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An upbeat website for a downtown school

the Southerner Online

An upbeat website for a downtown school

the Southerner Online

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Hispanic Heritage Month STEAM program showcases flamenco dance

In addition to performing traditional flamenco dance, instructor Julie Galle Baggenstoss integrates STEAM elements into her instruction on flamenco.

While learning flamenco dance, students use elements from science, technology, engineering, art and math to honor Hispanic Heritage month.

From Sept. 15 through Oct. 15, Hispanic Heritage month honored the roles that Hispanic Americans play in shaping American culture, history and accomplishments.

“The project was created with the goal of celebrating Hispanic Heritage Month, but at the same time having an activity that had a connection with STEAM education,” Spanish teacher Lilliana Ortegon said. “After reviewing and learning about flamenco a little bit more, [the Spanish  teachers] found out that there are many components of flamenco that are related to math, science, music, art and of course dance.”

According to STEAM coordinator Stacey Tanner, students can gain a deeper understanding of the connections among all courses by integrating STEAM principles with flamenco.

“STEAM is a very natural fit for this project,” Tanner said. “It is exciting to shift the teaching and learning experience by understanding the interconnectedness of all subjects. The arts are enjoyable and perhaps their craft seems easier than it is. However, fine & performing arts are interconnected with science, technology, arts, engineering, & math.”

Instructor Julie Galle Baggenstoss has been a professional flamenco teacher in schools, connecting flamenco to non-arts curricula for the last 20 years.

“A lot of times, I talk to students about world history and I talk to students about [the] Spanish language, but more and more over the past few years, I’ve been doing mathematics-based programs,” Baggenstoss said. “The idea of these programs is to think mathematically, to use that kind of logic and that kind of problem solving in creating arts.”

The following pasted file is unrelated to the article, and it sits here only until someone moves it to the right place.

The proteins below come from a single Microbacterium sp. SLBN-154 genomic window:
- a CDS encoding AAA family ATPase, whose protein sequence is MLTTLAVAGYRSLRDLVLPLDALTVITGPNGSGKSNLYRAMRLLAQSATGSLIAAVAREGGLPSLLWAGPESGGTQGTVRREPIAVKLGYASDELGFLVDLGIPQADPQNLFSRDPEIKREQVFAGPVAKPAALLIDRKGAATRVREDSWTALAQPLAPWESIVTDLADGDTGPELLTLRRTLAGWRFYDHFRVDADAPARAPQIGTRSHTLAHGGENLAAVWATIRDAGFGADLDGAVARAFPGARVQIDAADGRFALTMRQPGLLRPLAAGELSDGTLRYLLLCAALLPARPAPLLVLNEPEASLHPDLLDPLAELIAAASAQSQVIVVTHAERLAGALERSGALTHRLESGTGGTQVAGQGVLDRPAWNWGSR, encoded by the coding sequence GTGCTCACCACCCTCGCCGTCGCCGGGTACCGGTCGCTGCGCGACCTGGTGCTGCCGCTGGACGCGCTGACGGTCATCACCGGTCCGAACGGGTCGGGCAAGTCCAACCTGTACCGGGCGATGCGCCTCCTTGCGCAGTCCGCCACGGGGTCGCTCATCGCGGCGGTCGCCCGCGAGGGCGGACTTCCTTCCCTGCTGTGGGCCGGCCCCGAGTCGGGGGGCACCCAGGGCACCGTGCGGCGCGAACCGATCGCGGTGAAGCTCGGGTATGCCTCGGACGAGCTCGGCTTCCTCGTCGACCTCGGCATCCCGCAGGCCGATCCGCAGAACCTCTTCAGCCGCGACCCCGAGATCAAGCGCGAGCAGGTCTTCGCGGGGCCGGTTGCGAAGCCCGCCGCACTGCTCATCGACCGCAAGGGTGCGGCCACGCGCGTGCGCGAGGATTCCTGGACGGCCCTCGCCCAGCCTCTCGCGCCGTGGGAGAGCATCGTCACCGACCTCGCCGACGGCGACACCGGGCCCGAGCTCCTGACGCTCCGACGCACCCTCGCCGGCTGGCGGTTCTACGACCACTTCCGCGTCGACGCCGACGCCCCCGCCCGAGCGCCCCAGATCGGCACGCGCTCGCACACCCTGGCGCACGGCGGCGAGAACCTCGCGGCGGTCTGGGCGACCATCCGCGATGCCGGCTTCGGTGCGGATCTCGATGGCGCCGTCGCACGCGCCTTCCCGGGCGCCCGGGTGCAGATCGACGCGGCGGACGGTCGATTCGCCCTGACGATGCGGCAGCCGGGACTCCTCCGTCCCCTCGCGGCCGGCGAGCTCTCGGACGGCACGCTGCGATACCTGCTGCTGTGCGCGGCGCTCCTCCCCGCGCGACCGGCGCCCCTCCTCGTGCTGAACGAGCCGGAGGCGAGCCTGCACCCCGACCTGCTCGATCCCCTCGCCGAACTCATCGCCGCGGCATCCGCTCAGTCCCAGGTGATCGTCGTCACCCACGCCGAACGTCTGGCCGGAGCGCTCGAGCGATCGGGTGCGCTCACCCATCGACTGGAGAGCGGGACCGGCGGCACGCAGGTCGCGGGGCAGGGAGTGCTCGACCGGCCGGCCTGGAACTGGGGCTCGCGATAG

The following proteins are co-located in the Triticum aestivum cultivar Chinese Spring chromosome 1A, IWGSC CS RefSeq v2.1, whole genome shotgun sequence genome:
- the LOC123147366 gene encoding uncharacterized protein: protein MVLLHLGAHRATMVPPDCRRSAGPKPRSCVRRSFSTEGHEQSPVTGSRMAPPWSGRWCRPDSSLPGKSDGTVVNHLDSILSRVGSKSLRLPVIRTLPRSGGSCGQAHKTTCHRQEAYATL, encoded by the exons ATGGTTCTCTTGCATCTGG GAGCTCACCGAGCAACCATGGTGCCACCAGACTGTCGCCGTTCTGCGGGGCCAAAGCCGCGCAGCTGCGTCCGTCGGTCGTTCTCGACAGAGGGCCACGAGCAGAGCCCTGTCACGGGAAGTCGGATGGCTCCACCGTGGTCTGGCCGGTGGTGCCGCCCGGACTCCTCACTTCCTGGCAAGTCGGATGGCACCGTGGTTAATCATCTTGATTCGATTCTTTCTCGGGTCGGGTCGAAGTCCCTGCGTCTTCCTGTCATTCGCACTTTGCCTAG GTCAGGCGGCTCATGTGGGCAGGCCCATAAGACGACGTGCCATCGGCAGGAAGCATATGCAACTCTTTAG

Math teacher Talyssa Hunter presented her AP Calculus students with a project that incorporates flamenco into their lessons.

“Right now we’re doing derivatives in calculus, so I’m going to incorporate the concept of derivatives with a choreographed dance routine to demonstrate how rate of change, which is equivalent to derivatives, influences the motion of dancers,” Hunter said.

Hunter said this project is an opportunity to use STEAM principles in order to come up with a unique solution to the question presented while bringing fun to calculus.

“This is where I hope that students make it their own,” Hunter said. “I hope that students are able to come up with things by thinking critically and solving problems creatively.”

Tanner believes the STEAM “learner profile” is essential for students as they embody useful skills that are integral in the workforce.

“The STEAM Learner Profile Areas of Focus include Excel Academically, Think Critically, Solve Problems Creatively, Investigate Thoroughly, Collaborate Strategically, Utilize Technology and Compete Willingly,” Tanner said. “All these attributes are included in the flamenco dancing activity.”